I went to The Center for Cartoon Studies (CCS) for my master’s back in 2018, and I still live near there with my partner [Dan Nott, who’s also a cartoonist] and am part of the community there. Before I went to CCS, my training in comics was just going to shows. That felt like its own type of school, where I met a lot of the cartoonists that I’m still friends with and consider peers.
It felt weird to come to CCS after being in the comics scene for six or seven years. I felt both cocky and insecure about being a student again, but I wanted to learn how to teach comics. I got a year for free, so I figured I’d take this opportunity to see how people teach comics, because I didn’t want to work in coffee shops for the rest of my life. It’s nice to have this built-in comics community and not only shows or the internet.
How has teaching been?
Before the pandemic, I worked at an after school program. Then I got laid off, so I eventually began teaching comics online and it became one of the things I now do for a living, virtually and in-person.
It’s pretty fun, though I made a comic about it called Class from Hell. I mostly teach kids at after school programs and visiting schools and libraries. I love spending time with them, maybe because I’m immature. I’m endlessly entertained by what they make. They’re not afraid of telling the truth. Sometimes I straight-up steal their ideas.
Maybe that’s my whole career: stealing ideas from my child self and the children I work with.
[laughs] Your work about childhood and your access to your child-self I’m sure is helpful for hanging out with kids. Do you feel like you maintain a good work-life balance?
I’m not great at managing my time, so I’m always working on that, but I feel I have enough time to be creative. The ways I make money—illustration, teaching—are only tangentially related to comics, but inspire me indirectly.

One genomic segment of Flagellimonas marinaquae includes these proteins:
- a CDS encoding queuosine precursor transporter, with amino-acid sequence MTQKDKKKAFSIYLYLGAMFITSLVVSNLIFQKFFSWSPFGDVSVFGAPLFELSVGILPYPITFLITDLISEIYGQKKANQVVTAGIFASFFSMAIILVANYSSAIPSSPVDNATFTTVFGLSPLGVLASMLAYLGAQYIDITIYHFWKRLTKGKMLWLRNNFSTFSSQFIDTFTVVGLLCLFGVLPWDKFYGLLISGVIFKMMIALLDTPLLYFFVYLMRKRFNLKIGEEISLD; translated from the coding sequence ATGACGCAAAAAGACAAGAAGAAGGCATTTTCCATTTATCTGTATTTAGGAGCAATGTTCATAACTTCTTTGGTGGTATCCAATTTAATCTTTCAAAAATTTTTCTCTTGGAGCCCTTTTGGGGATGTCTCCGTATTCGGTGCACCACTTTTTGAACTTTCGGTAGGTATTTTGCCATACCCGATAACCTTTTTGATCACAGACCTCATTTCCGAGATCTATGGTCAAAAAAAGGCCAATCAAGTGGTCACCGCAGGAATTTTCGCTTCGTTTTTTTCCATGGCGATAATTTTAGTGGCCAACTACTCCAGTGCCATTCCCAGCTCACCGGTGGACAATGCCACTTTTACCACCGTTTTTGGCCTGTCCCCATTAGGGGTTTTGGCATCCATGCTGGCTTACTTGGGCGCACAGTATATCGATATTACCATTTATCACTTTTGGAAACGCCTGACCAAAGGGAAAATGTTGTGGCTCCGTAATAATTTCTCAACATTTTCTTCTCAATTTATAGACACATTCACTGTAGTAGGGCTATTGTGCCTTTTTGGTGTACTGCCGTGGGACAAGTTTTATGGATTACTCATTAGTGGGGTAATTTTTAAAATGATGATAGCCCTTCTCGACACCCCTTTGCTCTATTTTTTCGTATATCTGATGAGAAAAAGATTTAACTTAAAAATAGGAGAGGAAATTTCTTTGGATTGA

Working with the MFA students at CCS helps me monitor my own attitude toward comics and model a good attitude. I’m more responsible in my own relationship with comics because I know so many people who are excited about the medium. I’m also teaching an adult Intro to Drawing class at a community arts center. I haven’t had to think about drawing realistically since high school, but I’ve enjoyed getting back into that.
It’s easy to get jaded about art-making, but it’s inspiring to be around beginners, whether they’re learning how to draw a face or risographing their first mini-comic. Working with people in that beginner’s mindset helps me get back to that state.
What makes you feel jaded about comics?
The emphasis on productivity in the comics scene gets to me. The emphasis on having books out, on awards.
Even when I got those things, I didn’t feel good after. I used to think, “If I just get nominated for an Eisner, that’s it, I can rest on my laurels.” But when Exits actually got nominated, I got into this bad depression. The culture still insists you should want this external validation. Ten years in, it’s like, “If it makes me feel bad, what’s the point?” Then you sit down and draw and you’re like, “Oh, that’s the point.”
It’s also partly imposter syndrome, which can contribute to a sense of jadedness. It helps to remember that none of that stuff matters spiritually. It matters for your resume and for your clout, but not your soul.
That experience sounds hard, but maybe on the other side of that, there’s a good realization about why you’re doing this that helps you tune out all the noise.
Recently I’ve gotten a better grip on it, but even just a couple months ago, I was having a lot of trouble. It’s especially hard being surrounded by cartoonists with books coming out all the time. It’s so easy to be like, “Well, why haven’t I had a book come out in however long?”
It’s hard to resist the temptation to compare yourself to others and get down on yourself. Is there anything you’ve found helpful for pushing past that?